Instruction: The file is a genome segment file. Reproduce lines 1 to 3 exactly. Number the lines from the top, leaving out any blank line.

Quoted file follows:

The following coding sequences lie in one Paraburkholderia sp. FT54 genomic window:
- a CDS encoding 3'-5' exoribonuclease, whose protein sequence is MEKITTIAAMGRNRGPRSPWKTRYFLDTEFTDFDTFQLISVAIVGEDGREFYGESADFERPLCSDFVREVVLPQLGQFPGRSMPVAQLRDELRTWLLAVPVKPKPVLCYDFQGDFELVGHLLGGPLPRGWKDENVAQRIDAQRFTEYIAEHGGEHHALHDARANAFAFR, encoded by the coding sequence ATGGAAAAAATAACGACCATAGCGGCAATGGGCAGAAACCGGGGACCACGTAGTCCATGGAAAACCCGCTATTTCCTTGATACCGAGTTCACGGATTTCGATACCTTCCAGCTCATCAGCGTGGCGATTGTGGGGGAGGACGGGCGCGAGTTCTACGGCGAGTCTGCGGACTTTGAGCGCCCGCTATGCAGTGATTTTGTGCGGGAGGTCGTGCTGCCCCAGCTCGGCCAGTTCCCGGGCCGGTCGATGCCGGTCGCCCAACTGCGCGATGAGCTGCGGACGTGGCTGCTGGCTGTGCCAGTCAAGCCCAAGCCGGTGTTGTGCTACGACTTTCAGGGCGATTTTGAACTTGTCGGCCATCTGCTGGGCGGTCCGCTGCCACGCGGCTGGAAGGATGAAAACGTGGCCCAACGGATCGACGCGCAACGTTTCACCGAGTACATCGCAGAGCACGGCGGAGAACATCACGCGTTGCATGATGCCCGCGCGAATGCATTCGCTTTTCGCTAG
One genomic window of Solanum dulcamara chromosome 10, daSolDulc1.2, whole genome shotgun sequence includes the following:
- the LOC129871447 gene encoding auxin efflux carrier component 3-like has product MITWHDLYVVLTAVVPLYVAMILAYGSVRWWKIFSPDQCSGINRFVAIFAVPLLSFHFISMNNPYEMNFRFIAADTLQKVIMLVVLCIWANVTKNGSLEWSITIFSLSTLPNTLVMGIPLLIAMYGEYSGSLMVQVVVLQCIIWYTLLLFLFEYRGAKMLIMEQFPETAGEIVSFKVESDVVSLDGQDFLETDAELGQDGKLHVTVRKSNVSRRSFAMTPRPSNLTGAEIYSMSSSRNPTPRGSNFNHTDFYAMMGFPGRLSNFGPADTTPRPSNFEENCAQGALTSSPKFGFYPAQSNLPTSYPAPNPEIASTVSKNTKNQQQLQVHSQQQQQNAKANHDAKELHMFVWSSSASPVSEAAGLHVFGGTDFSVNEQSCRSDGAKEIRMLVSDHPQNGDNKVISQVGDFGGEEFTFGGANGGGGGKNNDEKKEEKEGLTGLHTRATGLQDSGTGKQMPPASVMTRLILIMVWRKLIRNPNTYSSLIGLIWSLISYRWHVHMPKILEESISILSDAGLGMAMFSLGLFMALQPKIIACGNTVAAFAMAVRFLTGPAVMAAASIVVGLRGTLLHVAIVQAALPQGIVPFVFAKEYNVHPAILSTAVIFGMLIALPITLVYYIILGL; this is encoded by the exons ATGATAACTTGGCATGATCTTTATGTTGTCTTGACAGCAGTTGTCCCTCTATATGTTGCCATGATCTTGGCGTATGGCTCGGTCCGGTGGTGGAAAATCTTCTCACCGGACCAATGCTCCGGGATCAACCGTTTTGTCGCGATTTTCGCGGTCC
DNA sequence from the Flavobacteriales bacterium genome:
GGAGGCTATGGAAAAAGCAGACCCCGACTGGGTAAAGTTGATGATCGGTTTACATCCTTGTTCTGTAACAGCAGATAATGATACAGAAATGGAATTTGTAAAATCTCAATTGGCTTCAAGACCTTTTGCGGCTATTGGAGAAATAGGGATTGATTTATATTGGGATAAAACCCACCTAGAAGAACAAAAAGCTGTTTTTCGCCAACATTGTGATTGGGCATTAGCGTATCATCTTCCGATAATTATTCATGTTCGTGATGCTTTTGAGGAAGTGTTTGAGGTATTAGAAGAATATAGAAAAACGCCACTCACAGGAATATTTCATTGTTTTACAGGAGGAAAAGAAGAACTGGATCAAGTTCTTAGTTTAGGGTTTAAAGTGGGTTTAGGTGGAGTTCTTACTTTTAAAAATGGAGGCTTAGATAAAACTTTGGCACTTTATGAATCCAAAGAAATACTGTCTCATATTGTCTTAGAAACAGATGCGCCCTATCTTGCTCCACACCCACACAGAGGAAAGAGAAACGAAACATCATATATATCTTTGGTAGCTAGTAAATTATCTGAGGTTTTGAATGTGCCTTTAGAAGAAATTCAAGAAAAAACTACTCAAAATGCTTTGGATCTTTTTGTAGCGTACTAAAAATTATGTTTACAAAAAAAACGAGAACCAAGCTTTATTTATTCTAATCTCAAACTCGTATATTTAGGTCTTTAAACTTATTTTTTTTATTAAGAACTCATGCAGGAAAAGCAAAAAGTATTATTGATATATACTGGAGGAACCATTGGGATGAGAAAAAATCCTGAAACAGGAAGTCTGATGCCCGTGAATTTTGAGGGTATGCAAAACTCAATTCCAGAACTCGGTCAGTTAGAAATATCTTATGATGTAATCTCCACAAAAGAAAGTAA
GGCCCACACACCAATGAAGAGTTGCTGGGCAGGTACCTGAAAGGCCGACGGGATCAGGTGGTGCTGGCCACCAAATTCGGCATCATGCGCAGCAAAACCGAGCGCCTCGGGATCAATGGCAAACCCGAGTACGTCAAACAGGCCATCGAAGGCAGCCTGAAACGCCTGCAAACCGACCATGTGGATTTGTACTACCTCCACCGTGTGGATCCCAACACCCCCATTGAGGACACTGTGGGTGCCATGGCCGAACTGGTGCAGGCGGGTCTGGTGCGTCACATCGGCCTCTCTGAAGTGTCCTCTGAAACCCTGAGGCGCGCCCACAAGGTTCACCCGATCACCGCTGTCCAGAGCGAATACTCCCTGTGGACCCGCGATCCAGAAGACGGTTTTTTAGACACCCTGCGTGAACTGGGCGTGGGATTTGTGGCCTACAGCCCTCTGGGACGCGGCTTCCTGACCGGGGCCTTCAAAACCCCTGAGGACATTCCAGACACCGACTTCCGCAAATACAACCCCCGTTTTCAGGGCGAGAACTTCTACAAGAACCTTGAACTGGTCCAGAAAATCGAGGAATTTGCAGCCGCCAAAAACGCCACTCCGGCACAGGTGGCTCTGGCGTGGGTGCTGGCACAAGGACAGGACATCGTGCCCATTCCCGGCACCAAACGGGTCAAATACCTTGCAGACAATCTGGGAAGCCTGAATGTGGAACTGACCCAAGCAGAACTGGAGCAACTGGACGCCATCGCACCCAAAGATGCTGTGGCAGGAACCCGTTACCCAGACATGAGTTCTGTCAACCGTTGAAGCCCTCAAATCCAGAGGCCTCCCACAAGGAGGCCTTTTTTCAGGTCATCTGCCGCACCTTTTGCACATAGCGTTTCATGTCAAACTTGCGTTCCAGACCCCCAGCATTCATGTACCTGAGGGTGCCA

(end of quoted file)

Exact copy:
The following coding sequences lie in one Paraburkholderia sp. FT54 genomic window:
- a CDS encoding 3'-5' exoribonuclease, whose protein sequence is MEKITTIAAMGRNRGPRSPWKTRYFLDTEFTDFDTFQLISVAIVGEDGREFYGESADFERPLCSDFVREVVLPQLGQFPGRSMPVAQLRDELRTWLLAVPVKPKPVLCYDFQGDFELVGHLLGGPLPRGWKDENVAQRIDAQRFTEYIAEHGGEHHALHDARANAFAFR, encoded by the coding sequence ATGGAAAAAATAACGACCATAGCGGCAATGGGCAGAAACCGGGGACCACGTAGTCCATGGAAAACCCGCTATTTCCTTGATACCGAGTTCACGGATTTCGATACCTTCCAGCTCATCAGCGTGGCGATTGTGGGGGAGGACGGGCGCGAGTTCTACGGCGAGTCTGCGGACTTTGAGCGCCCGCTATGCAGTGATTTTGTGCGGGAGGTCGTGCTGCCCCAGCTCGGCCAGTTCCCGGGCCGGTCGATGCCGGTCGCCCAACTGCGCGATGAGCTGCGGACGTGGCTGCTGGCTGTGCCAGTCAAGCCCAAGCCGGTGTTGTGCTACGACTTTCAGGGCGATTTTGAACTTGTCGGCCATCTGCTGGGCGGTCCGCTGCCACGCGGCTGGAAGGATGAAAACGTGGCCCAACGGATCGACGCGCAACGTTTCACCGAGTACATCGCAGAGCACGGCGGAGAACATCACGCGTTGCATGATGCCCGCGCGAATGCATTCGCTTTTCGCTAG
One genomic window of Solanum dulcamara chromosome 10, daSolDulc1.2, whole genome shotgun sequence includes the following: